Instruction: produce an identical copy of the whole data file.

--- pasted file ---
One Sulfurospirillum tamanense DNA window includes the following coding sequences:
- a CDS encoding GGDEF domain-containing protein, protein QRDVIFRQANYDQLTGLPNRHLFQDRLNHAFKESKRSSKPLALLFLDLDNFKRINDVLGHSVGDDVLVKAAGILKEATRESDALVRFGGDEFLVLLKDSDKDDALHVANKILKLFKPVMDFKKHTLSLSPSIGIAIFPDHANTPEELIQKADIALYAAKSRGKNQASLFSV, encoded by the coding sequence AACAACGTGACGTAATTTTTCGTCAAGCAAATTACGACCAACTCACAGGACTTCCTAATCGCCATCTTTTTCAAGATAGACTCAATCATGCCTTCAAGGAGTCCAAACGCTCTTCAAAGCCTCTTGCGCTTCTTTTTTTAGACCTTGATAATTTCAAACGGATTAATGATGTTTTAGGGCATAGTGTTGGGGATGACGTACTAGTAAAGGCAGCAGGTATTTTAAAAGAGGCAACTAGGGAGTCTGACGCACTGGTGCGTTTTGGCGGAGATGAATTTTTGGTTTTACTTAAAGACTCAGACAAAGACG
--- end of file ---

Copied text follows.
One Sulfurospirillum tamanense DNA window includes the following coding sequences:
- a CDS encoding GGDEF domain-containing protein, protein QRDVIFRQANYDQLTGLPNRHLFQDRLNHAFKESKRSSKPLALLFLDLDNFKRINDVLGHSVGDDVLVKAAGILKEATRESDALVRFGGDEFLVLLKDSDKDDALHVANKILKLFKPVMDFKKHTLSLSPSIGIAIFPDHANTPEELIQKADIALYAAKSRGKNQASLFSV, encoded by the coding sequence AACAACGTGACGTAATTTTTCGTCAAGCAAATTACGACCAACTCACAGGACTTCCTAATCGCCATCTTTTTCAAGATAGACTCAATCATGCCTTCAAGGAGTCCAAACGCTCTTCAAAGCCTCTTGCGCTTCTTTTTTTAGACCTTGATAATTTCAAACGGATTAATGATGTTTTAGGGCATAGTGTTGGGGATGACGTACTAGTAAAGGCAGCAGGTATTTTAAAAGAGGCAACTAGGGAGTCTGACGCACTGGTGCGTTTTGGCGGAGATGAATTTTTGGTTTTACTTAAAGACTCAGACAAAGACG